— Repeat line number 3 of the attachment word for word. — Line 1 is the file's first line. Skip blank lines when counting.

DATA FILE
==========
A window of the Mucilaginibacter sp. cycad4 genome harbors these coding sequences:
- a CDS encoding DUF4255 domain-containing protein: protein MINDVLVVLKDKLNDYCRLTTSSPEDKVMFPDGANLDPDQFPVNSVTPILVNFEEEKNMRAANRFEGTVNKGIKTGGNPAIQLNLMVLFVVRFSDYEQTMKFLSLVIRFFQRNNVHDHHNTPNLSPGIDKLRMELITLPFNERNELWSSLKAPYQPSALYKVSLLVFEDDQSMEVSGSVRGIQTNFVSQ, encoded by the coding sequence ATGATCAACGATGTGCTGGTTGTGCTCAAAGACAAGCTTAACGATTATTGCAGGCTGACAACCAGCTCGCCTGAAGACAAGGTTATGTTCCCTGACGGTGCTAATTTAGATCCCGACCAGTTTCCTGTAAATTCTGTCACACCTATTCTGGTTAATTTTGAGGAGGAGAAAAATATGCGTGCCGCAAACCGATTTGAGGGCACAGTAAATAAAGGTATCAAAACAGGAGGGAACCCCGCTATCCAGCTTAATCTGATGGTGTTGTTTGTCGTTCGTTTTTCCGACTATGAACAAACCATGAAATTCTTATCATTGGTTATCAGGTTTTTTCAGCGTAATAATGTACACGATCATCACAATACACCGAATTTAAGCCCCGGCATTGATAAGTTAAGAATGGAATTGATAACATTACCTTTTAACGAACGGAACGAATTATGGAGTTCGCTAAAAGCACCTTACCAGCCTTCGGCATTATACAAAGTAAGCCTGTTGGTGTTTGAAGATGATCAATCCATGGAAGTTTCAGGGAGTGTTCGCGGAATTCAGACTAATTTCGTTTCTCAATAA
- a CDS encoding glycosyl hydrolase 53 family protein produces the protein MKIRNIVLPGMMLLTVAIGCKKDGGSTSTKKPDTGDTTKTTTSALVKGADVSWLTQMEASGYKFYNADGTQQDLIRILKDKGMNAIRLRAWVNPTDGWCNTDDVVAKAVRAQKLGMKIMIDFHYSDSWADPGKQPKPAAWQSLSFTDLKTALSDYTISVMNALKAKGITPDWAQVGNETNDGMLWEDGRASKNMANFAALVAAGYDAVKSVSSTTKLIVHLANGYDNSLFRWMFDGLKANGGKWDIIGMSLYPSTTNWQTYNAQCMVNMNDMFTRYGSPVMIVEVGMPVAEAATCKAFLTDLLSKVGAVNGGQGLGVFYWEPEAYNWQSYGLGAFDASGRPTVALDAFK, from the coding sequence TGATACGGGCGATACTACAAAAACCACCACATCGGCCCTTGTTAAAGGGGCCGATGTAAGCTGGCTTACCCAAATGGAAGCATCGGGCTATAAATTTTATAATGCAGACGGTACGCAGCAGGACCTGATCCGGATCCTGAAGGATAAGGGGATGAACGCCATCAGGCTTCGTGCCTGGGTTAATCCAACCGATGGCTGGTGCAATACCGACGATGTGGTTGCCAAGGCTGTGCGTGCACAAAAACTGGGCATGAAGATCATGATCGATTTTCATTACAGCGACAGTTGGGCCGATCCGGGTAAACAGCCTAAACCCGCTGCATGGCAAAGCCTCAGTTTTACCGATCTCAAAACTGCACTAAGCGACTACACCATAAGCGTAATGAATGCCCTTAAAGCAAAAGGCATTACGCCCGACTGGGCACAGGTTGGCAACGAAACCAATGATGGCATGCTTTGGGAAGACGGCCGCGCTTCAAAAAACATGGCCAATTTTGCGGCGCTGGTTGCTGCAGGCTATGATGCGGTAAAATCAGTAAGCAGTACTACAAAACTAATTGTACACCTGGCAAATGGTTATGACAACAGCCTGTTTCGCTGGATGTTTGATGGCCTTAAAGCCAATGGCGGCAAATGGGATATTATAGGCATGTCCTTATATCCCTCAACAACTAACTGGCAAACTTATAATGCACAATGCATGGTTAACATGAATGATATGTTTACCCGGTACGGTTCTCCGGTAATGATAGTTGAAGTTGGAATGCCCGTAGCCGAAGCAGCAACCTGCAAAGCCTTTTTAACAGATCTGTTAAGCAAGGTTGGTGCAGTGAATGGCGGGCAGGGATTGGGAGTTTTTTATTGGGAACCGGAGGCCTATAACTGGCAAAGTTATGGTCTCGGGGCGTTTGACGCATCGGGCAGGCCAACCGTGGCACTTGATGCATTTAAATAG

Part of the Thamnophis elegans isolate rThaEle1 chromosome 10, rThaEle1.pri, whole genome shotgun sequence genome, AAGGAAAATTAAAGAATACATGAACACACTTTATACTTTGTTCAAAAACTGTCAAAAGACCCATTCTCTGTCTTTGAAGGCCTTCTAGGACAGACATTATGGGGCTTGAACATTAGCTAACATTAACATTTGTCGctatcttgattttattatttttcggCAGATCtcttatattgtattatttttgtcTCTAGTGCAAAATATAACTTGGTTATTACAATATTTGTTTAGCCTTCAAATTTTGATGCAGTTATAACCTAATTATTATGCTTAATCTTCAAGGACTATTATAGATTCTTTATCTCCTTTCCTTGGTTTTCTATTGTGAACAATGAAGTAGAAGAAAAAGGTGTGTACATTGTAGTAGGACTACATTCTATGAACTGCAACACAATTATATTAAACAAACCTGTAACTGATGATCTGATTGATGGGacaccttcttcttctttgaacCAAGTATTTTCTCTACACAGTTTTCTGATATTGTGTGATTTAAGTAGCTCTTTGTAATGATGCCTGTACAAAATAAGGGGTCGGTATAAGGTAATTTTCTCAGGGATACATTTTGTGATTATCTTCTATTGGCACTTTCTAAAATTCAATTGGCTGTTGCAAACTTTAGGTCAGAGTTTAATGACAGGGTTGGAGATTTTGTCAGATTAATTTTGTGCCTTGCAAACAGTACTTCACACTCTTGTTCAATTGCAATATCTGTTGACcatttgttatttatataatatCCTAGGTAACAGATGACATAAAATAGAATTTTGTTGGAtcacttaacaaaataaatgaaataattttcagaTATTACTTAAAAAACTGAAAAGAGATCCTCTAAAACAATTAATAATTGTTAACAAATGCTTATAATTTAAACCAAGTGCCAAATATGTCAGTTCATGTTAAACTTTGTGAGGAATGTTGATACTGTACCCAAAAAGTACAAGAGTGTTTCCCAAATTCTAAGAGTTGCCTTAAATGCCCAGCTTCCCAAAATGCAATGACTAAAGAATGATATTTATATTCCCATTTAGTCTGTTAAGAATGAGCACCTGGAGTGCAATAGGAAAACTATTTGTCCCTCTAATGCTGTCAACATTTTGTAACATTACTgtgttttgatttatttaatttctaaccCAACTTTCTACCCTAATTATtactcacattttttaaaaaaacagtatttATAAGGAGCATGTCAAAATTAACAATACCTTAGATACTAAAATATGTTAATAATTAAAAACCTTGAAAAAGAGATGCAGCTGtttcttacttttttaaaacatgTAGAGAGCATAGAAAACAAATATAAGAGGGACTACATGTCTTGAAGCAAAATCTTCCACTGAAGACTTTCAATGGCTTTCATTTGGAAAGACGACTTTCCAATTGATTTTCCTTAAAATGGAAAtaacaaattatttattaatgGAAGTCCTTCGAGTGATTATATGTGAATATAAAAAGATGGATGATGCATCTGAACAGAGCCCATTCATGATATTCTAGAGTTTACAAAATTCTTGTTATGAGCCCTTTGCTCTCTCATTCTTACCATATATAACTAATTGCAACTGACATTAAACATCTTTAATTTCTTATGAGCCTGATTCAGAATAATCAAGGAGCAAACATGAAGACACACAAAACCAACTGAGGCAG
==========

- a CDS encoding glycosyl hydrolase 53 family protein produces the protein MKIRNIVLPGMMLLTVAIGCKKDGGSTSTKKPDTGDTTKTTTSALVKGADVSWLTQMEASGYKFYNADGTQQDLIRILKDKGMNAIRLRAWVNPTDGWCNTDDVVAKAVRAQKLGMKIMIDFHYSDSWADPGKQPKPAAWQSLSFTDLKTALSDYTISVMNALKAKGITPDWAQVGNETNDGMLWEDGRASKNMANFAALVAAGYDAVKSVSSTTKLIVHLANGYDNSLFRWMFDGLKANGGKWDIIGMSLYPSTTNWQTYNAQCMVNMNDMFTRYGSPVMIVEVGMPVAEAATCKAFLTDLLSKVGAVNGGQGLGVFYWEPEAYNWQSYGLGAFDASGRPTVALDAFK, from the coding sequence TGATACGGGCGATACTACAAAAACCACCACATCGGCCCTTGTTAAAGGGGCCGATGTAAGCTGGCTTACCCAAATGGAAGCATCGGGCTATAAATTTTATAATGCAGACGGTACGCAGCAGGACCTGATCCGGATCCTGAAGGATAAGGGGATGAACGCCATCAGGCTTCGTGCCTGGGTTAATCCAACCGATGGCTGGTGCAATACCGACGATGTGGTTGCCAAGGCTGTGCGTGCACAAAAACTGGGCATGAAGATCATGATCGATTTTCATTACAGCGACAGTTGGGCCGATCCGGGTAAACAGCCTAAACCCGCTGCATGGCAAAGCCTCAGTTTTACCGATCTCAAAACTGCACTAAGCGACTACACCATAAGCGTAATGAATGCCCTTAAAGCAAAAGGCATTACGCCCGACTGGGCACAGGTTGGCAACGAAACCAATGATGGCATGCTTTGGGAAGACGGCCGCGCTTCAAAAAACATGGCCAATTTTGCGGCGCTGGTTGCTGCAGGCTATGATGCGGTAAAATCAGTAAGCAGTACTACAAAACTAATTGTACACCTGGCAAATGGTTATGACAACAGCCTGTTTCGCTGGATGTTTGATGGCCTTAAAGCCAATGGCGGCAAATGGGATATTATAGGCATGTCCTTATATCCCTCAACAACTAACTGGCAAACTTATAATGCACAATGCATGGTTAACATGAATGATATGTTTACCCGGTACGGTTCTCCGGTAATGATAGTTGAAGTTGGAATGCCCGTAGCCGAAGCAGCAACCTGCAAAGCCTTTTTAACAGATCTGTTAAGCAAGGTTGGTGCAGTGAATGGCGGGCAGGGATTGGGAGTTTTTTATTGGGAACCGGAGGCCTATAACTGGCAAAGTTATGGTCTCGGGGCGTTTGACGCATCGGGCAGGCCAACCGTGGCACTTGATGCATTTAAATAG